This article is part of a three-part series discussing the ways that employers may defend against measures taken by employee-plaintiffs who sue their employers to bring in additional plaintiff-employees into the lawsuit. Part one of this series defines and distinguishes between Fair Labor Standards Act (FLSA) collective actions and class action claims. Part two describes how an employer may defend against an attempt to bring an FLSA collective action. Part three describes how employers may counter an employee-plaintiff’s attempt to certify a class of employees for a class action suit. Peter Mavrick is a Fort Lauderdale employment attorney who defends the interests of businesses and business owners in employment law disputes, including lawsuits demanding wages and damages from alleged employment discrimination or retaliation.
Employees suing for their wages may attempt to sue on behalf of both themselves and other similarly situated employees. For claims under the FLSA, former employees sometimes file lawsuits seeking to sue on behalf of other employees as a “collective action.” In other words, the plaintiff seeks to bring other former or current employees into the lawsuit. For claims in other areas of law, such as under the Florida Minimum Wage Act, an employee may bring a “class action,” which is a process by which all similarly situated employees are included in the suit unless they choose to opt-out. The collective action and class action lawsuits seek to join more employee-plaintiffs into a lawsuit than would have otherwise joined it without the certification of a class. The more employees who are plaintiffs, the greater the exposure to the Florida business. A Florida business and their owners are not defenseless against a collective or class action because the employer can demonstrate to the court that the collective or class actions are not proper. The Mavrick Law Firm has successfully defended Florida businesses from their employees improperly bringing collective and class actions against them.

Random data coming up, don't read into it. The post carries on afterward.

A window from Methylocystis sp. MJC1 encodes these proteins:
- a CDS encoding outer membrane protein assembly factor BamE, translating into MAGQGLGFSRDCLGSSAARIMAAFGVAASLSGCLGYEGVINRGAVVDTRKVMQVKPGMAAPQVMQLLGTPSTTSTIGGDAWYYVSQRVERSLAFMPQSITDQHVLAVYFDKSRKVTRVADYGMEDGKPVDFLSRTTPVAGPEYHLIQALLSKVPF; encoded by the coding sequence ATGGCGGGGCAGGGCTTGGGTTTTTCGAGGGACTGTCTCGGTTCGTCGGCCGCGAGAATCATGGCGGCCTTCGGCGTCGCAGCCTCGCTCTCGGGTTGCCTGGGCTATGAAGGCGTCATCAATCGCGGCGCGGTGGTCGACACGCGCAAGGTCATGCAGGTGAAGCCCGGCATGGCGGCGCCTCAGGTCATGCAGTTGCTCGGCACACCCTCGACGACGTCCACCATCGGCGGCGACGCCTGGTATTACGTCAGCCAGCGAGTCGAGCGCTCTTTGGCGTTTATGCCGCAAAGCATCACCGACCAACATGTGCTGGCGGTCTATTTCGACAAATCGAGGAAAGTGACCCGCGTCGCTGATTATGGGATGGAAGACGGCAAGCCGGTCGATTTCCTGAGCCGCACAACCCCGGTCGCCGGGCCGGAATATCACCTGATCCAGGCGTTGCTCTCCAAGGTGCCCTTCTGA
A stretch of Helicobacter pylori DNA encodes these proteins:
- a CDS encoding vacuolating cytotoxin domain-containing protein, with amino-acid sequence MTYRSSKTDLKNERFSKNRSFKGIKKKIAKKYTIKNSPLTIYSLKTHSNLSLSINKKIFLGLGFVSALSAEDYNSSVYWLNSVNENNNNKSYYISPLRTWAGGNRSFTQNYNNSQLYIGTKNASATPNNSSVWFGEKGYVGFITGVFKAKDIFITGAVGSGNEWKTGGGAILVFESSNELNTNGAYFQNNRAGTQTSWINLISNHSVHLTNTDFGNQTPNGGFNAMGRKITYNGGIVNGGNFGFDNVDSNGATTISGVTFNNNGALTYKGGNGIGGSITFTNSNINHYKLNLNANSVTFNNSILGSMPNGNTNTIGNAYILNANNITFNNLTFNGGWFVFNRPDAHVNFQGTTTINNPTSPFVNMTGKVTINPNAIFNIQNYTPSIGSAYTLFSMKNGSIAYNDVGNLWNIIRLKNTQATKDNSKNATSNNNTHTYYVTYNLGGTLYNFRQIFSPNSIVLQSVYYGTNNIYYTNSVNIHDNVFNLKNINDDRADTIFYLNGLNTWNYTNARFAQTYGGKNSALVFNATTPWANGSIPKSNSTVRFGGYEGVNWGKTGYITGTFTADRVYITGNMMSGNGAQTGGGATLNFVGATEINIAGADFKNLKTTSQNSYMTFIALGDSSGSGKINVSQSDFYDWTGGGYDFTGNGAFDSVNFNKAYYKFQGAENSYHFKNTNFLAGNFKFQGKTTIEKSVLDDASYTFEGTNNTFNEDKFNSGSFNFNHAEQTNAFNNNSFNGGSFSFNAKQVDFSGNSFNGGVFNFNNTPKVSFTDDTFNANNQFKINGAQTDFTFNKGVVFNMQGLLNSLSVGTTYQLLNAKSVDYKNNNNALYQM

Both collective actions, under 29 U.S.C. 216(b), and class actions, under Fed.R.Civ.P. Rule 23(b)(3), give “plaintiffs the advantage of lower individual costs to vindicate rights by the pooling of resources” and allow for “efficient resolution in one proceeding of common issues of law and fact arising from the same alleged [unlawful] activity.” Hoffmann–La Roche, Inc. v. Sperling, 493 U.S. 165 (1989). Both collective and class actions accomplish this through different means. When a collective action is first certified under the FLSA, court allow the plaintiff-employee, under supervision of the Judge, to send to all potential members of the class an offer to opt-in to the litigation. This obviously makes it more likely that employee-plaintiffs will join the lawsuit. By contrast, in a Rule 23 “class action,” all qualifying persons automatically become members of the class unless they opt-out of the action. See Fed.R.Civ.P. Rule 23(c)(2)(B)(v). As the federal Eleventh Circuit Court of Appeals, which governs federal court decisions in the State of Florida, explained in the case Calderone v. Scott, 838 F.3d 1101 (11th Cir. 2016), “[t]his ‘opt-out’ requirement is what makes a Rule 23(b)(3) class action a ‘fundamentally different creature’ than a § 216(b) collective action, which depends for its “existence … on the active participation of [class members].”